This talk will cover two seemingly disparate problems under the umbrella of an exact rank constraint: one in statistical and radar signal processing focusing on the estimation of structured covariance matrices and the other a key image processing/vision task called robust alignment of images. In the first part, we look at the regularized maximum likelihood (ML) estimation of structured covariance matrices (SCM) that arise in radar space time adaptive processing. The underlying physical model enables knowledge of the rank of the semi-definite component of the SCM which is a key constraint to incorporate. We will show that despite the presence of the challenging non-convex rank constraint, a closed form result that achieves the global optima is indeed possible. We also investigate scenarios where the knowledge of the rank may be imprecise and use expected likelihood approaches to determine the rank and other constraints of interest. Several uniqueness results in determining imprecise constraints are provided in this context. The second part of the talk sets up a key open problem in computer vision and image processing – that of batch aligning images. Technically, we formulate the alignment problem as rank-1 and sparse matrix decomposition over transformed images, and develop an efficient algorithm for solving this challenging nonconvex optimization problem. The algorithm reduces to a sequence of sub-problems, where we analytically establish exact recovery conditions, provide convergence and optimality guarantees. From a practical viewpoint, we demonstrate via results that an exact vs. approximate capture of the rank helps improve results over state of the art image alignment approaches based on robust PCA and other competing methods.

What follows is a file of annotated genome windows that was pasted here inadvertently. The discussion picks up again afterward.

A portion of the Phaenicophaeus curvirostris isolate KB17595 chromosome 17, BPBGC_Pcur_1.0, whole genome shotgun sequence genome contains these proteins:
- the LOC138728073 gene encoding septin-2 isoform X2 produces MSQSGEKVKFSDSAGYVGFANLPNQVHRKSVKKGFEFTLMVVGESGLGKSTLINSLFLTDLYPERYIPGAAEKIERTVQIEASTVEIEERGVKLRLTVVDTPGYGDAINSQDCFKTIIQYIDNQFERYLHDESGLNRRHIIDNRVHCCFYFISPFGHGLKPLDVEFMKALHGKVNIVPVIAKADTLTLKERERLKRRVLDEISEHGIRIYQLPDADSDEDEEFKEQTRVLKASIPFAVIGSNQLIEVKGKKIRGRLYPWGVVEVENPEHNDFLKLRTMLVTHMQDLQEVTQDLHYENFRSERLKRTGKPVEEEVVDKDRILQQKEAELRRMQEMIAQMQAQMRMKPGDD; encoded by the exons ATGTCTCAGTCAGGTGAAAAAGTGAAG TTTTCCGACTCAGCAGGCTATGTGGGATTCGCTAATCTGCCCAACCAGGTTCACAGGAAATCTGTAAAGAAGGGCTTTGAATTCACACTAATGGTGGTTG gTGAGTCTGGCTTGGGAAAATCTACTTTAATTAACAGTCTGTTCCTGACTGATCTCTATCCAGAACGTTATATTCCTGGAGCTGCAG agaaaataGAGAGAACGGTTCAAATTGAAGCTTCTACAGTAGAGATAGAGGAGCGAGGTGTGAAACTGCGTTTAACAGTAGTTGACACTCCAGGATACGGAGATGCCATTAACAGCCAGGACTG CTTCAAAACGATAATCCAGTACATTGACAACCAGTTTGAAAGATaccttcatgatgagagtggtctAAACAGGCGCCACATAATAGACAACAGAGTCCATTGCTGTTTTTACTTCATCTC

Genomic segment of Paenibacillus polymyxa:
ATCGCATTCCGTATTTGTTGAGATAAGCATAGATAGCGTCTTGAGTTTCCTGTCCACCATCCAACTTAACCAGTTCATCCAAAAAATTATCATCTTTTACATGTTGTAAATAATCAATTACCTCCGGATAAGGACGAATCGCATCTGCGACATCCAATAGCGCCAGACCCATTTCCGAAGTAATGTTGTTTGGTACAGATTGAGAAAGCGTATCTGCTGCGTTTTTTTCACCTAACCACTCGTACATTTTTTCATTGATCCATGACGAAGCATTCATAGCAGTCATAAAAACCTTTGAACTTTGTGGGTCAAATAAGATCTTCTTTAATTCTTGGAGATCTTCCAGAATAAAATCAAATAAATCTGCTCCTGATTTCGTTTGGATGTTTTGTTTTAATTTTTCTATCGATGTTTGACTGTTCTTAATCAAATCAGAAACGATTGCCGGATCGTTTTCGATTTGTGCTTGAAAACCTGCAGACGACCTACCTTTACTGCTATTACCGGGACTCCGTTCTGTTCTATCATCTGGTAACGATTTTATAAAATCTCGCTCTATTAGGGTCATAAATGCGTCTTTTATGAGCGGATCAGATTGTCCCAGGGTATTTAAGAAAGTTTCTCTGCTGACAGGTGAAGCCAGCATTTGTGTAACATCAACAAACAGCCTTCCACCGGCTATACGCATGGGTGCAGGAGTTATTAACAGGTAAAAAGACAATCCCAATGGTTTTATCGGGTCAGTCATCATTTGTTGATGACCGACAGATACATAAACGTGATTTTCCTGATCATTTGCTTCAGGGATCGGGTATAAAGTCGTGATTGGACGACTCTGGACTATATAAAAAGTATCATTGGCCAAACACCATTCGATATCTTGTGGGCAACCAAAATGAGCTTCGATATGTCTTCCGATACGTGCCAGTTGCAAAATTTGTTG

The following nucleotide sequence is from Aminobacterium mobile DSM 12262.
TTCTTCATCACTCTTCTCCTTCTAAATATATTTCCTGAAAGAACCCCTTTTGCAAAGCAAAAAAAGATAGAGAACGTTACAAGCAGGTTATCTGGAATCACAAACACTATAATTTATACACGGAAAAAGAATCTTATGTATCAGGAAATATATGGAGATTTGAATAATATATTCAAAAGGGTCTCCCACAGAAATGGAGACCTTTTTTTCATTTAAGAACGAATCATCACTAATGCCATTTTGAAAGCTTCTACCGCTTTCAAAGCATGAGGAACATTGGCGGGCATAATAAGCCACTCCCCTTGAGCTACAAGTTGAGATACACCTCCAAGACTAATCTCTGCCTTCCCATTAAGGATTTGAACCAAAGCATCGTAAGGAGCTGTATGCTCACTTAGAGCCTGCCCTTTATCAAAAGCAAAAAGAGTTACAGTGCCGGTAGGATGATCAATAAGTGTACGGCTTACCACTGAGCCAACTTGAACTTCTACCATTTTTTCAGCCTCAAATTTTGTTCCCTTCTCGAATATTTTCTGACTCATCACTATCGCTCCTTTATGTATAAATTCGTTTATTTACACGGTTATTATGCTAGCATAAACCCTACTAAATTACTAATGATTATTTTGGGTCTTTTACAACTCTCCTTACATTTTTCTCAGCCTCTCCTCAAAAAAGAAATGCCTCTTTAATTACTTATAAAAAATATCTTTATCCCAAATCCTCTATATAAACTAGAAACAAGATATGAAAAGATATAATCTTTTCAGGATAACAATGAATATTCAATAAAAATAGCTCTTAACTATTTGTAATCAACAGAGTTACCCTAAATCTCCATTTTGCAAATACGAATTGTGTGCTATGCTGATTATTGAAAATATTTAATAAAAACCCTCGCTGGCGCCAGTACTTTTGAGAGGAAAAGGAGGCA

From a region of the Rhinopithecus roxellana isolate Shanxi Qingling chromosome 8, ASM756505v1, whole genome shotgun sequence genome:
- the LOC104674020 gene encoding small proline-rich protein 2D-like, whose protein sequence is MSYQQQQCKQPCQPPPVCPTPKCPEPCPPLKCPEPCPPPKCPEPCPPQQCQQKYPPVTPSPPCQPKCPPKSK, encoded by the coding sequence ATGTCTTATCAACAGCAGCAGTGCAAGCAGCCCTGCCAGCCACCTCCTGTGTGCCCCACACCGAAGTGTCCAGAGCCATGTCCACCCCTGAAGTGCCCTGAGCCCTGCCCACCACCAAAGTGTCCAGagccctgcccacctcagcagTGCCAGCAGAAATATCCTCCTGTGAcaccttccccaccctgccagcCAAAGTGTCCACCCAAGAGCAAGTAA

From Oct 2005-July 2009 he was an imaging scientist with Xerox Research Labs. He has also been a visiting researcher at Microsoft
Research in Redmond, WA and a visiting faculty at the University of Rochester. Prior to that, he received his PhDEE from the University
of Texas at Austin in August 2005. Prof. Monga is a recipient of the National Science Foundation CAREER award. For his educational
efforts, Dr. Monga received the 2016 Joel and Ruth Spira Teaching Excellence award. He is an Associate Editor for the IEEE Transactions
on Image Processing and IEEE Signal Processing Letters, as well as an elected member of the IEEE Image, Video and Multidimensional
Signal Processing (IVMSP) Technical Committee (2017-2019). Dr. Monga holds 45 granted US Patents.